Keesha Carter was diagnosed with cervical cancer in 2009. Following her surgery at Novant Health Presbyterian Medical Center, the single mother of one underwent chemotherapy and radiation when the surgery revealed that the cancer had spread to her lymph nodes.
Eight years later, Carter said she’s feeling good. There is no evidence of the disease. But the cervical cancer and its treatment did have side effects.
“I weighed 110 pounds when I had cancer, but now I am up to 165 and I think it’s because of menopause,” said the 36-year-old. Shortly after treatment, Carter said she had both diarrhea and constipation and bleeding in the uretha and rectum. The radiation caused constant back pain and she had problems with urination and defecation. When she had an urgency, she had to go.
Additionally, two years after her treatment was completed, the radiation caused her vaginal walls to close. Dr. Matt McDonald, her gynecological oncologist recommended that Carter get pelvic floor therapy.
The pelvic floor muscles form a "hammock" across the opening of a woman's pelvis, holding the uterus, bladder and rectum in place. When these muscles are weak, damaged or not functioning properly, women may experience problems such as pelvic organ prolapse, urinary incontinence, interstitial cystitis, chronic pelvic pain and sexual dysfunction.
Carter said her therapist helped return her quality of life. “She taught me stretches and got me to eat the right foods to help with my issues. She showed me massages for my belly and thighs that helped my tight muscles and showed me how to stretch the walls of the vagina,” she said.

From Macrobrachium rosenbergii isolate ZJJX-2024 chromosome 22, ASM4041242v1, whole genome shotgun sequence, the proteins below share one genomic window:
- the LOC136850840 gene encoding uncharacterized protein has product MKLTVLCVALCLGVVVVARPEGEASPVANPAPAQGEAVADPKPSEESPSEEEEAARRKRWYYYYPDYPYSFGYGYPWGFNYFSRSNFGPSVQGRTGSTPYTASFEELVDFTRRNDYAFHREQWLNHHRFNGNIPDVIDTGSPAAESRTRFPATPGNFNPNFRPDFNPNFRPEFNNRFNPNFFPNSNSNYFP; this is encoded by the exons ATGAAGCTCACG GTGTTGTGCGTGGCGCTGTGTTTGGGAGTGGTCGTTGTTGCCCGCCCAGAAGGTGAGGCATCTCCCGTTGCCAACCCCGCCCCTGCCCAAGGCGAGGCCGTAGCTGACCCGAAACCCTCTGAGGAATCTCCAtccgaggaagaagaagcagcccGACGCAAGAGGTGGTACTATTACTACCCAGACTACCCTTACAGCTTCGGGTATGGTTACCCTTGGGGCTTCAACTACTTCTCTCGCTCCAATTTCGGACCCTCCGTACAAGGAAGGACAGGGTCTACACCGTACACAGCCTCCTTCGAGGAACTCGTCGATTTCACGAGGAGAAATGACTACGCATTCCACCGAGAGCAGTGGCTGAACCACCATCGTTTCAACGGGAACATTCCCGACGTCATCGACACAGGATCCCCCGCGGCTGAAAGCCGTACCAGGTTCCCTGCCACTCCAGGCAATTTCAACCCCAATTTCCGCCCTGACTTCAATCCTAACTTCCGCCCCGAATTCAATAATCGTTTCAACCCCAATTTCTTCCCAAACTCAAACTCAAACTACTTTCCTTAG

“When looking at pelvic health, physical therapists will focus on the muscles, tissues and joints of the pelvic area,” explained Erin Ball, Novant Health’s rehabilitation regional manager. “Sometimes it’s a multimodal approach that uses exercise and medications to retrain the joints of that area. Primarily, we look at controlling pain and eliminating incontinence.”
Pelvic therapy can benefit a wide variety of people not only those recovering from cancer. “We help peri-partum women or women before and after giving birth who may have back pain or incontinence issues,” Ball said.
“Sometimes, menopausal women will have incontinence issues as a result of hormonal changes. We also help women dealing with uro-gynecological cancers, such as ovarian, uterine, cervical and colon cancers.”
The therapy is also useful for men living with certain conditions. “We primarily help men who’ve had prostate cancer, but also men recovering from rectal or colon cancer.”
When it comes to pelvic floor health, it’s important to seek treatment early on before the issue becomes more engrained. Novant Health offers inpatient and outpatient physical therapy programs throughout its footprint.
Both Ball and Carter admit there is a stigma associated with discussing some of the problems associated with pelvic floor health.
“People don’t talk about pelvic issues. It’s not polite conversation so you are not going to learn that there is a treatment for this from your friend, for instance,” Ball said. “Even patients who benefitted from the physical therapy are reluctant to discuss it.”
“Whether women have had cancer or not, they are living with problems that can be addressed with therapy and they can improve on their quality of life,” Carter said.
Carter has become an advocate on pelvic floor health and talks about its benefits at support groups. “There is so much women don’t know about their body below the belt. It’s important that we educate ourselves so that we can feel better.”
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